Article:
Condoleezza Rice IV Jim Williams, CBS-WBBM-TV
Condoleezza Rice IV Jim Williams, CBS-WBBM-TV
Secretary Condoleezza Rice
Jim Williams, CBS-WBBM-TV
April 20, 2006
QUESTION: Madame Secretary, some members of the President's own party say that he has to be very blunt about what's going on in Iraq and speak candidly that things are often not going well there. You seem to empathize with the people in the audience. You said, "I see the same things that you see on television." Is that a change in the strategy, a change in what's being communicated now about Iraq?
SECRETARY RICE: No. I think we have always tried to be clear that it is difficult. It's not easy to get to democracy. It is especially not easy when you have a determined enemy, like the Iraqis have, who are determined to destroy the process of democratization. But I do understand what it looks like on television. I get up. I see those images. I have the advantage of also going to Baghdad and sitting with the Iraqi leaders, who eight months ago wouldn't have been in the same room with each other, Sunni leaders who eight months ago were more connected to the possibility of violence than to the political process. I go to Iraq and I see really tough cartoons in the paper about the leadership not getting the government formed and I think, you know, if that were Saddam Hussein that would have gotten me killed. So I think there's also those who see the other side and understand that there is another story, not just of violence, but that the violence is (inaudible).
QUESTION: Do you think reporters and the international media have done a poor job in telling the world what's really going on there?
SECRETARY RICE: Oh, I do know that it's harder to tell the story of quiet political process than to tell the story of bombings or the violence that takes place. I understand that and I don't blame you for that. I do think sometimes the Iraqis wish that the media would be more -- take more account of the good things that they're trying to do. I hear that from the Iraqis.
QUESTION: To what do you attribute your boss, the President's, low approval rating? Why do you think this has happened?
SECRETARY RICE: Oh, I don't know -- (inaudible) American politics. But I'll stay clear of that.
QUESTION: And what about an idea of what the American public is thinking?
SECRETARY RICE: Well, I think that the President has had to make some really difficult decisions. He's had to take some bold decisions. He's had to do things that are not very popular and I understand that and I think he understands it. What is really impressive about the President is he's going to do what he thinks is right.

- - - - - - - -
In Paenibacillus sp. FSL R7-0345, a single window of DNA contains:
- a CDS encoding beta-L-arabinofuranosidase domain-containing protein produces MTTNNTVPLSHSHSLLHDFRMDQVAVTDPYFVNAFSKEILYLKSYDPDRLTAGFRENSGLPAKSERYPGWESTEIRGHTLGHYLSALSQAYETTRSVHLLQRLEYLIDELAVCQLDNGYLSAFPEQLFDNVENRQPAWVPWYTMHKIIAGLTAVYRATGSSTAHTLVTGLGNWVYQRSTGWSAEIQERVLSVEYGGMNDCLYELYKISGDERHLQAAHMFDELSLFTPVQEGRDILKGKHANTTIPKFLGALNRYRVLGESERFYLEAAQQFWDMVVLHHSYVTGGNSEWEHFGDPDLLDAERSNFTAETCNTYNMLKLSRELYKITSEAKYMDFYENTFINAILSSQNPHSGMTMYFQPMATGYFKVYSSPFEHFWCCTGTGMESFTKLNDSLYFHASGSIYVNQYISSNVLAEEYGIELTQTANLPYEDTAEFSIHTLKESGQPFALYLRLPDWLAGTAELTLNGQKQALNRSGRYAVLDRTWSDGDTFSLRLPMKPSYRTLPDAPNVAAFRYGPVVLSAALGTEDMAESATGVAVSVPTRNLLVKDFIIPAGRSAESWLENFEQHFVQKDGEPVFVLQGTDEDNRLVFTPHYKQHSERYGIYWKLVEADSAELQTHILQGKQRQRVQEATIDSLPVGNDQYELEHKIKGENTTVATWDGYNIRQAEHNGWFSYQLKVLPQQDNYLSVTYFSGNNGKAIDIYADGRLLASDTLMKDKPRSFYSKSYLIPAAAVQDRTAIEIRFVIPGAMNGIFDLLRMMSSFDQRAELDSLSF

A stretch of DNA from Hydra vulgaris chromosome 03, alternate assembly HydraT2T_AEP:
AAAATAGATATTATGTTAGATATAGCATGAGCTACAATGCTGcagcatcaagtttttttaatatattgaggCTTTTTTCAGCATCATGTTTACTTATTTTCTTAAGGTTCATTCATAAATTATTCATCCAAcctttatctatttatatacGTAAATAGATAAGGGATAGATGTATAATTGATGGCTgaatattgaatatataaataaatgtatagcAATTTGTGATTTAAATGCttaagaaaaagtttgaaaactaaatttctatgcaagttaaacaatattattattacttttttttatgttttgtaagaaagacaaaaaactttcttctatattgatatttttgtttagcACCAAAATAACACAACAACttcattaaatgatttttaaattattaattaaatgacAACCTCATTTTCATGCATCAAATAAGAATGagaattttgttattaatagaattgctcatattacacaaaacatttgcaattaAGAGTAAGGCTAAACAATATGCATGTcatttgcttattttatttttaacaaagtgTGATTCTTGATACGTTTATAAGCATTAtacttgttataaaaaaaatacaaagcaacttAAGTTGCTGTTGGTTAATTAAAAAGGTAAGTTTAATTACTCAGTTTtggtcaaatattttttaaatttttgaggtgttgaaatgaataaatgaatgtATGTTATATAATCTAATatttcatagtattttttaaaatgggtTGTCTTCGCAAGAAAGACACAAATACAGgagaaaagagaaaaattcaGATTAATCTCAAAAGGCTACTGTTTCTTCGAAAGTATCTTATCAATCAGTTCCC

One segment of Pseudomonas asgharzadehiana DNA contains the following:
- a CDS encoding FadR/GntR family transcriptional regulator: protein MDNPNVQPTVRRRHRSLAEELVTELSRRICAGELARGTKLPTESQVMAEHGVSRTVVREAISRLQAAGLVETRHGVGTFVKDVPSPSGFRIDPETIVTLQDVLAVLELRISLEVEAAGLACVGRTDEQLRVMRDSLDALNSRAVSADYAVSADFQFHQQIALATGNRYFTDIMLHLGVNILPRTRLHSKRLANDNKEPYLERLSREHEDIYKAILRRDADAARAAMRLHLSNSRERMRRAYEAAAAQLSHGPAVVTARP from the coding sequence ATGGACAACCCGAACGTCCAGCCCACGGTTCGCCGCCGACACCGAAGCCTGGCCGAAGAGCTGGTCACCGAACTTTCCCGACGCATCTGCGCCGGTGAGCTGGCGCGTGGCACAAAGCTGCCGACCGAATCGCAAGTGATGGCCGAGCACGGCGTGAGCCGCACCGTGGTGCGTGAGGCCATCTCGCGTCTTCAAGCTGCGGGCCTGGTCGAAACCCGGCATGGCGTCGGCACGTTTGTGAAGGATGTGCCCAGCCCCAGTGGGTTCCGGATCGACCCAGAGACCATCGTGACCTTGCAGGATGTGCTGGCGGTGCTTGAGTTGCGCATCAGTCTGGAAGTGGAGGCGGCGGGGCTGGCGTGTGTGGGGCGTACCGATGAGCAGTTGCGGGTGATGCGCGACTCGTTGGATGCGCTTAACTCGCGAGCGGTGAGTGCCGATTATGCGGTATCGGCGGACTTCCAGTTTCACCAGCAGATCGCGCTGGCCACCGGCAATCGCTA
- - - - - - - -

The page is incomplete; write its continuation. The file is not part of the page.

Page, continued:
QUESTION: What can we do about Iran?
SECRETARY RICE: Well, Iran, we can help mobilize the international community to convince the Iranians that they've got to take another course. More and more countries are talking about what kinds of sanctions or measures may have to be taken in order to get Iran to reverse course. The Iranians want to say that they need civil nuclear power. Everybody says, fine, you can have civil nuclear power but yet do it in a way that doesn't make people think that you're trying to build a nuclear weapon. That seems like a reasonable demand of the international community. And yet the Iranians just keep escalating. But they don't want to be as isolated as the international community has made them and when it is obvious to them that the world is united I think they will change course.
QUESTION: Can you envision a scenario in which we would have to take military action against them?
SECRETARY RICE: The President is going to keep his options on the table, but this is a time when I think we've got many diplomatic options at our disposal.
QUESTION: How do you assess the job that Secretary Rumsfeld has done and the criticism that he's facing now?
SECRETARY RICE: Well, I don't know of any more committed and dedicated patriot than Don Rumsfeld. He has worked tirelessly to make this country more secure. And he's had to take some very difficult decisions and with that comes criticism. The President has confidence in him and so do his colleagues. I know Don very well. I first met him here in Chicago and he's really somebody to be valued and I do value him as a colleague. I'm honored to serve with him.
QUESTION: One last question: Your reaction to the resignation of Scott McClellan.
SECRETARY RICE: Well, I'm sorry to see Scott leave because he's been a really wonderful colleague where I worked with him at the White House. (Inaudible) Scott (inaudible) who wanted to understand the issue and so we spent time really going into the issues. But he's served the President well and I'm sure he's going to do very well wherever he goes.
QUESTION: Tough job (inaudible).
SECRETARY RICE: (Inaudible) job. I think he did it exceedingly well. It's a very difficult job.
QUESTION: Thank you.
Released on April 20, 2006